[Show abstract][Hide abstract] ABSTRACT: The middle ear muscle reflex has been implicated in modulation of auditory input and protection of the inner ear from acoustic trauma. However, the identification of neurons in the cochlear nuclei participating in this reflex has not been fully elucidated. In the present study, we injected the retrograde transynaptic tracer pseudorabies virus into single tensor tympani (TT) muscles, and identified transynaptically labeled cochlear nucleus neurons at multiple survival times. Motoneurons controlling TT were located ventral to the ipsilateral motor trigeminal nucleus and extended rostrally towards the medial aspect of the lateral lemniscus. Transynaptically labeled neurons were observed bilaterally in the dorsal and dorso-medial parts of ventral cochlear nuclei as early as 48 h after virus injection, and had morphological features of radiate multipolar cells. After >or=69 h, labeled cells of different types were observed in all cochlear nuclei. At those times, labeling was also detected bilaterally in the medial nucleus of the trapezoid body and periolivary cell groups in the superior olivary complex. Based on the temporal course of viral replication, our data strongly suggest the presence of a direct projection of neurons from the ventral cochlear nuclei bilaterally to the TT motoneuron pool in rats. The influence of neurons in the cochlear nuclei upon TT activity through direct and indirect pathways may account for multifunctional roles of this muscle in auditory functions.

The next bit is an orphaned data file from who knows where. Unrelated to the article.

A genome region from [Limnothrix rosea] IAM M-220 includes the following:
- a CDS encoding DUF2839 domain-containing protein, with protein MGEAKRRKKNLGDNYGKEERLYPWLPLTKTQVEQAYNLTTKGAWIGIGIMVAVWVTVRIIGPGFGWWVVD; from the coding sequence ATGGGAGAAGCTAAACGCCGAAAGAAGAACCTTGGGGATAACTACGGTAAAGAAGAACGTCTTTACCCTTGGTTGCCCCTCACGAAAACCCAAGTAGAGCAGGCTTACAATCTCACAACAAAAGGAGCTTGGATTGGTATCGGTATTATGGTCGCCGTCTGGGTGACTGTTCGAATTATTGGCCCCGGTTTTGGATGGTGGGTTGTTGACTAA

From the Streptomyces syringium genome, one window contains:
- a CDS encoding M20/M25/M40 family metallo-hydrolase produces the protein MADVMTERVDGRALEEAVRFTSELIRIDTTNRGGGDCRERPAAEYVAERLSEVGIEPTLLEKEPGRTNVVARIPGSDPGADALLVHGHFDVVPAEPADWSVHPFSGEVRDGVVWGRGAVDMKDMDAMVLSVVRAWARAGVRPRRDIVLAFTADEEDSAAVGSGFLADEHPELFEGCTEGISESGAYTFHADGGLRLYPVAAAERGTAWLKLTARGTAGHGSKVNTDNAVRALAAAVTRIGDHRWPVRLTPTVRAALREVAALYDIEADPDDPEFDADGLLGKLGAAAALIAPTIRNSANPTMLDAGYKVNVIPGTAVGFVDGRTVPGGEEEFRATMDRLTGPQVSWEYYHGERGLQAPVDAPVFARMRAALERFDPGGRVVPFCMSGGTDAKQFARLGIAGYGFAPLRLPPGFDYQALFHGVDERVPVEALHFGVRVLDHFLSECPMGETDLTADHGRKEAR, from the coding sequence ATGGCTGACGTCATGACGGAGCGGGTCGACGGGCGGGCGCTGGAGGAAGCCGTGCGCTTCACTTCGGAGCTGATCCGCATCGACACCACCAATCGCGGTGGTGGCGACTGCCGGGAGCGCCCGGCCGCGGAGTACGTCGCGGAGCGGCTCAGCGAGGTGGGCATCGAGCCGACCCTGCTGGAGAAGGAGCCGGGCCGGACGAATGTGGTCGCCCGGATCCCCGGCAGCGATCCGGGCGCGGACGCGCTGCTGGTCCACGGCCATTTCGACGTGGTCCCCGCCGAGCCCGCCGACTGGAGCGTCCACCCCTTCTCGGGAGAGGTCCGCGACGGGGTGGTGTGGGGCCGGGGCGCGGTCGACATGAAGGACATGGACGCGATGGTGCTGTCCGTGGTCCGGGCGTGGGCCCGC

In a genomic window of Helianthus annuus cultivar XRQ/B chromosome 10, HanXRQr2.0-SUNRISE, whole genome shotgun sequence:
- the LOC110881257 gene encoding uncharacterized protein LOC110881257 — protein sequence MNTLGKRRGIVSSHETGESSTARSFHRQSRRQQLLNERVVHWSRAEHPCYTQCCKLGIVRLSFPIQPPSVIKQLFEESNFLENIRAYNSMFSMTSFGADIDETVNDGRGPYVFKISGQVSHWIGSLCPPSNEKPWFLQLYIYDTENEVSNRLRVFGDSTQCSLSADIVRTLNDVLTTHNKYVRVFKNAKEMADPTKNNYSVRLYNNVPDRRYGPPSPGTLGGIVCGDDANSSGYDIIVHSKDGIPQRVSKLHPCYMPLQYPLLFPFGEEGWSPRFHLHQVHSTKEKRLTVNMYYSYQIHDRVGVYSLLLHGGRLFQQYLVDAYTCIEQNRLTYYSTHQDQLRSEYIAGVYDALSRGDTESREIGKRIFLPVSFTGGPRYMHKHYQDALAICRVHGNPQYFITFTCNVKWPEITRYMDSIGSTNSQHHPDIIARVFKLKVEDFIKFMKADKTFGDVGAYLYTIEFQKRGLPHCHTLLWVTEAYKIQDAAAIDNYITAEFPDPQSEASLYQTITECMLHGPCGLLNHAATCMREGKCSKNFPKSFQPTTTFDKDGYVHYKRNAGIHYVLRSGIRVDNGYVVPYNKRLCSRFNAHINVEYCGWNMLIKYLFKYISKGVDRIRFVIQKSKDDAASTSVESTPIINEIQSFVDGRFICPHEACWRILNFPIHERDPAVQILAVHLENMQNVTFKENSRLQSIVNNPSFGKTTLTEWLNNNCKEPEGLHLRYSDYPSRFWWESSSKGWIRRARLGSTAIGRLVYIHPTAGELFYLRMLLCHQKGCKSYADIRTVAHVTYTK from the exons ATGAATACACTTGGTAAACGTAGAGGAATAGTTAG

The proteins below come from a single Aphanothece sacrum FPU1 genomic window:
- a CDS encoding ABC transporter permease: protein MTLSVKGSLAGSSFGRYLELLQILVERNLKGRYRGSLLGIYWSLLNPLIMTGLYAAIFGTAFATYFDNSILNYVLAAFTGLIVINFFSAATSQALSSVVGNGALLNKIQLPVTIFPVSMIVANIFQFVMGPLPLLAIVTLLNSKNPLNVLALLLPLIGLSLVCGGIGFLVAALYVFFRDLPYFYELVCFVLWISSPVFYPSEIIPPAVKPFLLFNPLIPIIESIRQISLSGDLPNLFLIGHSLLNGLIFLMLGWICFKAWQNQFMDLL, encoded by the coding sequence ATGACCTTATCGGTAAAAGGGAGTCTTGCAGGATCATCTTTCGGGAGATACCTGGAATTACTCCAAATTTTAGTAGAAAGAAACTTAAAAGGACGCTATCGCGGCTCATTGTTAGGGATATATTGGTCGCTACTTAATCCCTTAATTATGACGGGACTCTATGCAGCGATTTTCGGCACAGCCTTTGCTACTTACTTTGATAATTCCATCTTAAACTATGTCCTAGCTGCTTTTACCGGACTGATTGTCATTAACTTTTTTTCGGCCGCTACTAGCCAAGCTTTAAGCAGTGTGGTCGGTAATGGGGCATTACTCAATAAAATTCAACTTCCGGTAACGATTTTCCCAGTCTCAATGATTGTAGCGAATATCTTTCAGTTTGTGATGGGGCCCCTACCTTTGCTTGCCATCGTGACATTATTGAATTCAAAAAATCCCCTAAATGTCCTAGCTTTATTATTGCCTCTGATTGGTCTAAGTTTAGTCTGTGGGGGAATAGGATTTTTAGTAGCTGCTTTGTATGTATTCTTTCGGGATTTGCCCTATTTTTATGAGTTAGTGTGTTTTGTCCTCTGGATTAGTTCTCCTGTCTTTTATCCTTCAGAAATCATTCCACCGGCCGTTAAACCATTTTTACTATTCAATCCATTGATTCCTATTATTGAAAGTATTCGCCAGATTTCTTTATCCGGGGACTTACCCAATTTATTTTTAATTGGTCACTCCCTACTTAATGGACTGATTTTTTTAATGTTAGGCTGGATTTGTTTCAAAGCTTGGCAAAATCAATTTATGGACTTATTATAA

Brain Research 06/2007; 1154:124-36. · 2.88 Impact Factor
[Show abstract][Hide abstract] ABSTRACT: We conducted this study to determine the incidence of infection in cochlear implant surgery after using perioperative antibiotics.
Study design was a retrospective case series.
There was a retrospective chart review of 95 patients (81 adults, 14 children) undergoing 98 cochlear implants.
The incidence of infection following cochlear implant surgery was 1% with the use of perioperative antibiotics.
Perioperative antibiotics, usually administered as a single dose, are sufficient for the prevention of major wound infection after cochlear implant surgery.
The Laryngoscope 06/2007; 117(5):864-7. · 1.98 Impact Factor